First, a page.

Bucketman Takes It To The Streets
DOWNTOWN - On any given night, music lovers leaving the St. Pete Times Forum seem to continue the party on the way to their cars. Sitting under the overpass on Morgan Street, Chris Harris, aka The Bucketman, stops them in their tracks with his fast-paced rhythms beat out on plastic pickle buckets. The street performer makes his living this way (supporting a wife and three children), playing after every hockey game and most concerts at the Forum, as well as after Tampa Bay Rays games at Tropicana Field. He also travels the Southeast playing at concerts and festivals including Gasparilla, New Orleans' Mardi Gras and Savannah's St. Patrick's Day celebration. Harris, 36, had private drum lessons while growing up in St. Petersburg, and by the time he was a Dixie Hollins High School senior, he was helping teach percussion at nearby Boca Ciega High School. He trained with Drum Corps International, a national, competitive youth marching band.Harris earned a business degree from the University of South Florida and taught percussion in Pinellas County schools. In the mid-1990s, he played buckets on Seventh Avenue in Ybor City before hitting the road. Q. Why buckets? A. When I was a kid I saw the buckets in a television commercial and thought it was the neatest thing. Then, in 1995, some bucket players came to Tampa from New York City and I saw the opportunity they had and knew I could do it. I knew the training I received in the drum corps would convert to buckets, but it was like starting over because it was so different. Q. How do buckets differ from drums? A. Buckets don't return energy like a regular drum does. The bucket absorbs a lot of the energy. Q. Do you play other instruments? A. I play bass guitar, and I'm a full percussionist. Q. Your performances seem to demand the energy of a full-contact sport. How do you stay in shape? A. What I do to keep my body in shape is the martial art of aikido, a Japanese defensive art. The physical training is part of my lifestyle and I constantly try to apply the principal of ki spirit or life energy to my playing. ... When I play, all my muscles are relaxed. Q. What do you enjoy about performing? A. I fell into street performing and fell in love with being able to share my talent unconditionally. You can watch my show and walk away. You can watch my show and give me a $100 bill. ... When I'm done playing, I'm on an emotional high. I feel great about what I've done. When you have 1,000 people screaming at you because of what you do, it's really great. Q. What was your biggest tip and the most memorable? A. A guy saw me playing in Clearwater and he gave me his drum set, which was worth $1,400. In Savannah on St. Patrick's Day, I made $2,400 in one eight-hour day of the festival. That was the most in one day. At Gasparilla one year, a guy with his head wrapped completely in paper towels gave me a $100 bill. You never know what people will do. Q. What do you hope people get from your music? A. My job is to take them out of their life for 15 minutes and leave them walking away with a smile on their face and an impression that hard work pays off. BUCKET MANIA For information on Chris Harris, go to www.bucketdrummer.com.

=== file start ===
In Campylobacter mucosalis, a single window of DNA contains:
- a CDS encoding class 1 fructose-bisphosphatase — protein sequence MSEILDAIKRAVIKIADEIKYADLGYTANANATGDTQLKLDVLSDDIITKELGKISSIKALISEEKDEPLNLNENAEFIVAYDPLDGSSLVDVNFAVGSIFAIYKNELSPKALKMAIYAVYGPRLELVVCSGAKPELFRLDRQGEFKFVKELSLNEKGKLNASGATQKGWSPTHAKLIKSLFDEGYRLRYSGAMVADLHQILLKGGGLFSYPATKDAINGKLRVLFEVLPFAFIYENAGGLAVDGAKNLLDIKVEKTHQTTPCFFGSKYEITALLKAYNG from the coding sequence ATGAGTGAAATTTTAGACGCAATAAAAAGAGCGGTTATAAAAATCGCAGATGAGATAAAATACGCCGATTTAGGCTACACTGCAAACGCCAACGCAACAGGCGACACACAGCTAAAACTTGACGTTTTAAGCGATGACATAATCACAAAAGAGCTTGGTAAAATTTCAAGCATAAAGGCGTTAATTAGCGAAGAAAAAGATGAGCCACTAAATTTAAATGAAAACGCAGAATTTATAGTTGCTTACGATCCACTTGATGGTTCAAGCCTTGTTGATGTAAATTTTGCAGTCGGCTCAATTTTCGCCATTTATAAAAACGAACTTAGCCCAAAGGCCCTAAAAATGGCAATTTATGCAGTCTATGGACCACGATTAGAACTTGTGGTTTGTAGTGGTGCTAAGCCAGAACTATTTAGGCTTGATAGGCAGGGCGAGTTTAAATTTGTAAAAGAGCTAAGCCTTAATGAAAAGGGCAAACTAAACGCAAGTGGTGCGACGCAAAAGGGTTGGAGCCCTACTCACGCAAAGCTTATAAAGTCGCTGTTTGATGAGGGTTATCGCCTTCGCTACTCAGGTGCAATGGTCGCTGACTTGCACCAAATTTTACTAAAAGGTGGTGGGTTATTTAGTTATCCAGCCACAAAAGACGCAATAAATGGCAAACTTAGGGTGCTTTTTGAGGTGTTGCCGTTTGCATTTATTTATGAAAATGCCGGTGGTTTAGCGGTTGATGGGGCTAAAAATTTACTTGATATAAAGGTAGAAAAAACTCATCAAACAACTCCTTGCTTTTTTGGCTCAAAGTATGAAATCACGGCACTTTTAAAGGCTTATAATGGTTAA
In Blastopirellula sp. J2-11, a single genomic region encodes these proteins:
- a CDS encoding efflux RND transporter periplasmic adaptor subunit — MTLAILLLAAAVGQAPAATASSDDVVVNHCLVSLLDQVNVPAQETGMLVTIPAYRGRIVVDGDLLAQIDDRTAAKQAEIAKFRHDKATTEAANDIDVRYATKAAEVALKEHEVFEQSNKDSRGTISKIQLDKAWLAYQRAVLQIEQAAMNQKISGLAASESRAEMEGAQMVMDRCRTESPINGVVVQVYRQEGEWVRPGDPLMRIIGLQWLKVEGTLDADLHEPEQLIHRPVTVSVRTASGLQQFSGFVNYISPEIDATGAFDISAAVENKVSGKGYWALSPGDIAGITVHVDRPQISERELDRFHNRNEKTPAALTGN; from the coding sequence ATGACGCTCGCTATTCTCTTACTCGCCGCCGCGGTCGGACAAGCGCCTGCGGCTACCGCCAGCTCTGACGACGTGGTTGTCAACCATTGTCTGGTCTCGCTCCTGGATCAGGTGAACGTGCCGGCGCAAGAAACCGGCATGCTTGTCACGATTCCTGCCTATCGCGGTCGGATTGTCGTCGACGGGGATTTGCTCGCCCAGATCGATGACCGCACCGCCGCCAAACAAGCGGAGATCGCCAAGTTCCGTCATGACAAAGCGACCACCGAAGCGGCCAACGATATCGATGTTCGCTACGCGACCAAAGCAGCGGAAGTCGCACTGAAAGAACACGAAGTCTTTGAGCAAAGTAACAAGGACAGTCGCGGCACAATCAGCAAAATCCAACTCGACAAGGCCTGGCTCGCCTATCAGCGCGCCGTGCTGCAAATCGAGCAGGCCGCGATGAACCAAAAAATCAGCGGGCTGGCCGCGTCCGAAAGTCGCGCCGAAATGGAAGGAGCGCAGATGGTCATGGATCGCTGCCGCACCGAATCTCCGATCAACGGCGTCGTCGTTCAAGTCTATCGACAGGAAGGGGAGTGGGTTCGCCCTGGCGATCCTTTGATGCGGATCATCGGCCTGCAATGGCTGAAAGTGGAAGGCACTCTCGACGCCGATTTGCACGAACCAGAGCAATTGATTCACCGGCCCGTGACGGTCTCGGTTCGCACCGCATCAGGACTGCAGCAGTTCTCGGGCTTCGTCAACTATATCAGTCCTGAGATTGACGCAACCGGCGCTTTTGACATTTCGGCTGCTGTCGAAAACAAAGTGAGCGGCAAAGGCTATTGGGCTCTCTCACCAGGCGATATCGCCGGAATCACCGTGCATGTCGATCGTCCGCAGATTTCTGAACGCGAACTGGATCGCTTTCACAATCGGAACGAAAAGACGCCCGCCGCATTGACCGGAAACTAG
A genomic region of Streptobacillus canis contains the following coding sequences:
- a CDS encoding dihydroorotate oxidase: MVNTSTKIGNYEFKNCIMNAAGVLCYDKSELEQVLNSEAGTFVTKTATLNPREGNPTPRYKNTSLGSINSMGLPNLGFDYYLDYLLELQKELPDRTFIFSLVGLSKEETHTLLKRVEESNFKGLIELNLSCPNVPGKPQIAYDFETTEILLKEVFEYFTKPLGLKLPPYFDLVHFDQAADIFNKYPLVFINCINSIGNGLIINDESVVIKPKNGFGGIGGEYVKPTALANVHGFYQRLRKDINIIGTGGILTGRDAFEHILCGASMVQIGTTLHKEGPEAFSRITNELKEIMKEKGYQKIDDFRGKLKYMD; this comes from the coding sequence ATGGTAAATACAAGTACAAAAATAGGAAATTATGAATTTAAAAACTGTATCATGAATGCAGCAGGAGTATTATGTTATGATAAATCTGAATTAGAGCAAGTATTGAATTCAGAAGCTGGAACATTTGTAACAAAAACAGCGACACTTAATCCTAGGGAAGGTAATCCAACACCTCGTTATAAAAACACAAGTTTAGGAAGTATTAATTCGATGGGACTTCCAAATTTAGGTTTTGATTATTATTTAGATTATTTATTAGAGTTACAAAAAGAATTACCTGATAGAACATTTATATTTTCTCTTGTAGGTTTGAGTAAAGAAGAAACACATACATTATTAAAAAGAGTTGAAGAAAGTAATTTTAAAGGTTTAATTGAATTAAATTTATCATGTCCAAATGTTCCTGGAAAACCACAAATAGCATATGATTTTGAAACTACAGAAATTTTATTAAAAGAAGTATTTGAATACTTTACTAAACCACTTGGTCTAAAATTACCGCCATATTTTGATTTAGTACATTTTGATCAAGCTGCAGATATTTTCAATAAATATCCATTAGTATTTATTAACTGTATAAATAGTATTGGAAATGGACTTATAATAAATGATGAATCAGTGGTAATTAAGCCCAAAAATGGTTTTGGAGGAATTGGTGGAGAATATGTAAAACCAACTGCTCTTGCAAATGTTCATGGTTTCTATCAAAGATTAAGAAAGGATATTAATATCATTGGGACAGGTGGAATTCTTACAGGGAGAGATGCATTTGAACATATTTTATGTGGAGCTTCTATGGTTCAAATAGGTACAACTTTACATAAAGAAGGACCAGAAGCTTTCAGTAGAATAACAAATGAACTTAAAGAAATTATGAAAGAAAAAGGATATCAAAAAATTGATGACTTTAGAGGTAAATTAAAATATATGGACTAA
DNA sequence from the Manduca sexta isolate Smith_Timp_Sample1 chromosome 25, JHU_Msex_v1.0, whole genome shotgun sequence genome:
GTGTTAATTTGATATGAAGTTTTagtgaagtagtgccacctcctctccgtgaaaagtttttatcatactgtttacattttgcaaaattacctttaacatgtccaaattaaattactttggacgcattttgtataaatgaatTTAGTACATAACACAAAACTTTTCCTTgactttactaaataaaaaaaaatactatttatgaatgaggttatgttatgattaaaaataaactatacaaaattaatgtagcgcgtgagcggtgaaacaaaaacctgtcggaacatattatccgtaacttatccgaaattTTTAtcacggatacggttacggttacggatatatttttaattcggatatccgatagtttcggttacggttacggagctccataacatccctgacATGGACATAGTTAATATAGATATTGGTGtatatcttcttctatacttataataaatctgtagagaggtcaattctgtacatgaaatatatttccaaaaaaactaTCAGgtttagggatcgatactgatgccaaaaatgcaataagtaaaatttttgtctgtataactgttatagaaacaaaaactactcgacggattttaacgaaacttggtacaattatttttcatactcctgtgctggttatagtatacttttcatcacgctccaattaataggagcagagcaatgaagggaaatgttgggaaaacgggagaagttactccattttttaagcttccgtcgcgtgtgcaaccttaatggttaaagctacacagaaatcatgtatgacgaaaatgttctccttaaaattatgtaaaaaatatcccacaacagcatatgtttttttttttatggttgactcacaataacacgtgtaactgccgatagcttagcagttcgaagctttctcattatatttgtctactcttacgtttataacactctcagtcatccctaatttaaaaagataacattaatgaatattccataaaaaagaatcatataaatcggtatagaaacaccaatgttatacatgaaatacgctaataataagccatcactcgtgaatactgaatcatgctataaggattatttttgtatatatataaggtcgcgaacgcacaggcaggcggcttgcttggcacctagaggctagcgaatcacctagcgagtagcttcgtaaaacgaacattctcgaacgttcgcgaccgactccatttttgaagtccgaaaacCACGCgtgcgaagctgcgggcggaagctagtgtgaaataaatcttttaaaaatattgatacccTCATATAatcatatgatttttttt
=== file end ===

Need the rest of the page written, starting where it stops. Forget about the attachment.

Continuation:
Reporter Jamie Pilarczyk can be reached at (813) 259-7661 or [email protected] To view an audio slide show of Chris Harris, go to southtampa.tbo .com or centraltampa.tbo.com, keyword: Bucket Drummer.
St. Petersburg police arrest Bobís Carpet and Flooring heir, several others, in death of 22-year-old woman found in alley